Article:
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BioMed Research International
Volume 2015 (2015), Article ID 370274, 12 pages
http://dx.doi.org/10.1155/2015/370274
Research Article

The Adoption of Smoking and Its Effect on the Mortality Gender Gap in Netherlands: A Historical Perspective

1Population Research Centre, University of Groningen, Groningen, Netherlands
2Netherlands Interdisciplinary Demographic Institute (NIDI/KNAW), The Hague, Netherlands

Received 19 December 2014; Revised 22 February 2015; Accepted 24 February 2015

Academic Editor: Kamran Siddiqi

Copyright © 2015 Fanny Janssen and Frans van Poppel. This is an open access article distributed under the Creative Commons Attribution License, which permits unrestricted use, distribution, and reproduction in any medium, provided the original work is properly cited.

Abstract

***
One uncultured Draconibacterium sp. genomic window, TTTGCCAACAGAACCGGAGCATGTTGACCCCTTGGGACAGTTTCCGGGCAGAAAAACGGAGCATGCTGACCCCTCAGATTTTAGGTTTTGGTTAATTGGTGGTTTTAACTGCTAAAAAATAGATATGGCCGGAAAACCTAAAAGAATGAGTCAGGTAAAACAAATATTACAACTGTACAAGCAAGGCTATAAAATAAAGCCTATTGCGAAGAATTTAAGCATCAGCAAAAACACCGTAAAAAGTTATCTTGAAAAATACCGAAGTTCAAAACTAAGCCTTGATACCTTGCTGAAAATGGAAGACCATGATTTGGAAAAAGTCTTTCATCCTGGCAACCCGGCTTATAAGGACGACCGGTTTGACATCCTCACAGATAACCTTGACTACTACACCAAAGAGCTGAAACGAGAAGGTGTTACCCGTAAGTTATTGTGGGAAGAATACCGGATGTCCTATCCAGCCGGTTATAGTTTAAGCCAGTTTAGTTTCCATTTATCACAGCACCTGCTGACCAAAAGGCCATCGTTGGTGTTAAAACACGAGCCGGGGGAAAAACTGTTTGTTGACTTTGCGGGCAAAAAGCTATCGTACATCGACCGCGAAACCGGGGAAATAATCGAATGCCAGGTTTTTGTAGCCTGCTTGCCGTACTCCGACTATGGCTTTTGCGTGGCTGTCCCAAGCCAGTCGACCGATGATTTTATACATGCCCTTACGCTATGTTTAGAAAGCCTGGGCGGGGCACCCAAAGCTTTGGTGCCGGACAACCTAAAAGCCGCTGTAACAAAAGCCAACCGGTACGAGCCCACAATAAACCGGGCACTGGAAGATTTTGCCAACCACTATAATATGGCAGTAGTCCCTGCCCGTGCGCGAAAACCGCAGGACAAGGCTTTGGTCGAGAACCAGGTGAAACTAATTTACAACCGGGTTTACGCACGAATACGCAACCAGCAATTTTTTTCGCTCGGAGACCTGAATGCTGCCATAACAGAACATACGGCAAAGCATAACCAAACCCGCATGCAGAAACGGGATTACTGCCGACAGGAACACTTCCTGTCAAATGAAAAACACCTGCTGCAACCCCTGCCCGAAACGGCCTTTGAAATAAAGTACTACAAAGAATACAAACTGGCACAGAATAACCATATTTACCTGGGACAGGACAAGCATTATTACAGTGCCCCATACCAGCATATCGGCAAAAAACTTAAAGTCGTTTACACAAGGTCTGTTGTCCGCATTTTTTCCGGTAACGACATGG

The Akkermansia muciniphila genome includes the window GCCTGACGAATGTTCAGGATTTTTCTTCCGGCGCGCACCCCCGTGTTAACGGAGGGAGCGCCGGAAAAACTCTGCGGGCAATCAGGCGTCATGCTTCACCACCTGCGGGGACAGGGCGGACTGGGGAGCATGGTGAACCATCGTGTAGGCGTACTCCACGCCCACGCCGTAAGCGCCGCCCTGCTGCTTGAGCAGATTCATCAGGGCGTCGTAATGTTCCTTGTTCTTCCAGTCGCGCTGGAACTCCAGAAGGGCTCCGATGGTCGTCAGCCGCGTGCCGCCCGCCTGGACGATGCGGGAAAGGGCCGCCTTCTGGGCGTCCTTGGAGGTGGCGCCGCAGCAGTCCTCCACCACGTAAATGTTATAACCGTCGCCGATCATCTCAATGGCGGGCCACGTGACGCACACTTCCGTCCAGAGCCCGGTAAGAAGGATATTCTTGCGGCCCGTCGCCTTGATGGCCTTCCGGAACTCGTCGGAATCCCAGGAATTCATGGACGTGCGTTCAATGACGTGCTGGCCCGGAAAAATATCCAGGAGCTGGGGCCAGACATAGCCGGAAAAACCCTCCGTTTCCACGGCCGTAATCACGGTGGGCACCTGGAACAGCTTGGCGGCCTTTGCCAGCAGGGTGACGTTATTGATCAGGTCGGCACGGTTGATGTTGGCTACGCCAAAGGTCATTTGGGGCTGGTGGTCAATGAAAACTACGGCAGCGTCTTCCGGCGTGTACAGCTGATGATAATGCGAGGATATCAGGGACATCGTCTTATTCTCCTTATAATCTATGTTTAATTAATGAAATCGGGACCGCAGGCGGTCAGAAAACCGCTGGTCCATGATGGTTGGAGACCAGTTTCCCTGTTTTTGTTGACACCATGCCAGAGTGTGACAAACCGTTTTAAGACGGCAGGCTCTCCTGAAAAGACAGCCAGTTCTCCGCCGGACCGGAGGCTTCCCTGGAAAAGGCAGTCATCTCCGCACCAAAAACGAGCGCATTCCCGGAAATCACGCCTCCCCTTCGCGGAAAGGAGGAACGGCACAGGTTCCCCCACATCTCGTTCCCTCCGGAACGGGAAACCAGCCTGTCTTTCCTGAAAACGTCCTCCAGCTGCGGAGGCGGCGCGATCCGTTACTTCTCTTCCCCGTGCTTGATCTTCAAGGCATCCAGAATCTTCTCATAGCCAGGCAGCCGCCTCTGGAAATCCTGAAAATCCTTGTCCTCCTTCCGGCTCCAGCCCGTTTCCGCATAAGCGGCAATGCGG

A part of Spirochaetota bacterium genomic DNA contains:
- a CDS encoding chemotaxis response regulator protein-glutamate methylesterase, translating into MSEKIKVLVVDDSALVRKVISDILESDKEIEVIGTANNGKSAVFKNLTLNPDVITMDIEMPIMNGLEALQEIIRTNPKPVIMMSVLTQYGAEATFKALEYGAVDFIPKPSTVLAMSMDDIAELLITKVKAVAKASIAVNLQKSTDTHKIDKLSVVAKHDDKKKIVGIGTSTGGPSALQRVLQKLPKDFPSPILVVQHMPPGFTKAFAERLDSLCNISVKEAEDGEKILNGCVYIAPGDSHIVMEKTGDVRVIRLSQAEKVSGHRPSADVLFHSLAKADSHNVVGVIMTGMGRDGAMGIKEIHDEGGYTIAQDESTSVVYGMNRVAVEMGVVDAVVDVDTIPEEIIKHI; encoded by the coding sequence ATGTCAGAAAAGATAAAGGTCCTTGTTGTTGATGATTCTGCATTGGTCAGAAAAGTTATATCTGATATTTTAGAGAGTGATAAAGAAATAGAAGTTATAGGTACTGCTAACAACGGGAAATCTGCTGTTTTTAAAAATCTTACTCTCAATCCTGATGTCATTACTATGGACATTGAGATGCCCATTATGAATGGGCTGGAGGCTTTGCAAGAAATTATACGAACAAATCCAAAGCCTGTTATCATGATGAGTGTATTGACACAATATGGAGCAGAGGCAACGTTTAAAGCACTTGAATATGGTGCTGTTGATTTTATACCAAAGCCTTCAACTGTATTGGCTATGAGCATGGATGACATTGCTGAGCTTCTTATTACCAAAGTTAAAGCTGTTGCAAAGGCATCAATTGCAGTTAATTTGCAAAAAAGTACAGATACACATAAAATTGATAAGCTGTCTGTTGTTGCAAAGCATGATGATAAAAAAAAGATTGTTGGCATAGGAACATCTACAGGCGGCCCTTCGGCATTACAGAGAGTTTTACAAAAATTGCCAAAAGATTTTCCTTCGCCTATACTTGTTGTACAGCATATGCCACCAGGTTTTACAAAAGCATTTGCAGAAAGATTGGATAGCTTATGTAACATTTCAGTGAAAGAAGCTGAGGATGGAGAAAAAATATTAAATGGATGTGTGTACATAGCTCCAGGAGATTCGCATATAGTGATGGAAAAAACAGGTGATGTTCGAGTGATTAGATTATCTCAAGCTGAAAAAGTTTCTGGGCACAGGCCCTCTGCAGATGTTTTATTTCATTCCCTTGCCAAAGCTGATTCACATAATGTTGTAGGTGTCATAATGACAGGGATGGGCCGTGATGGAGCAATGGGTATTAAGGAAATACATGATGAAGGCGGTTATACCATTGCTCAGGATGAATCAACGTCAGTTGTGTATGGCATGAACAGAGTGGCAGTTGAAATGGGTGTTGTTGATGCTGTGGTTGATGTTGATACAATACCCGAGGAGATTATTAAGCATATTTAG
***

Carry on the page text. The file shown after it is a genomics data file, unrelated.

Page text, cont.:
We examine in depth the effect of differences in the smoking adoption patterns of men and women on the mortality gender gap in Netherlands, employing a historical perspective. Using an indirect estimation technique based on observed lung cancer mortality from 1931 to 2012, we estimated lifetime smoking prevalence and smoking-attributable mortality. We decomposed the sex difference in life expectancy at birth into smoking-related and nonsmoking-related overall and cause-specific mortality. The smoking epidemic in Netherlands, which started among men born around 1850 and among women from birth cohort 1900 onwards, contributed substantially to the increasing sex difference in life expectancy at birth from 1931 (1.3 years) to 1982 (6.7 years), the subsequent decline to 3.7 years in 2012, and the high excess mortality among Dutch men born between 1895 and 1910. Smoking-related cancer mortality contributed most to the increase in the sex difference, whereas smoking-related cardiovascular disease mortality was mainly responsible for the decline from 1983 onwards. Examining nonsmoking-related (cause-specific) mortality shed new light on the mortality gender gap and revealed the important role of smoking-related cancers, the continuation of excess mortality among women aged 40–50, and a smaller role of biological factors in the sex difference than was previously estimated.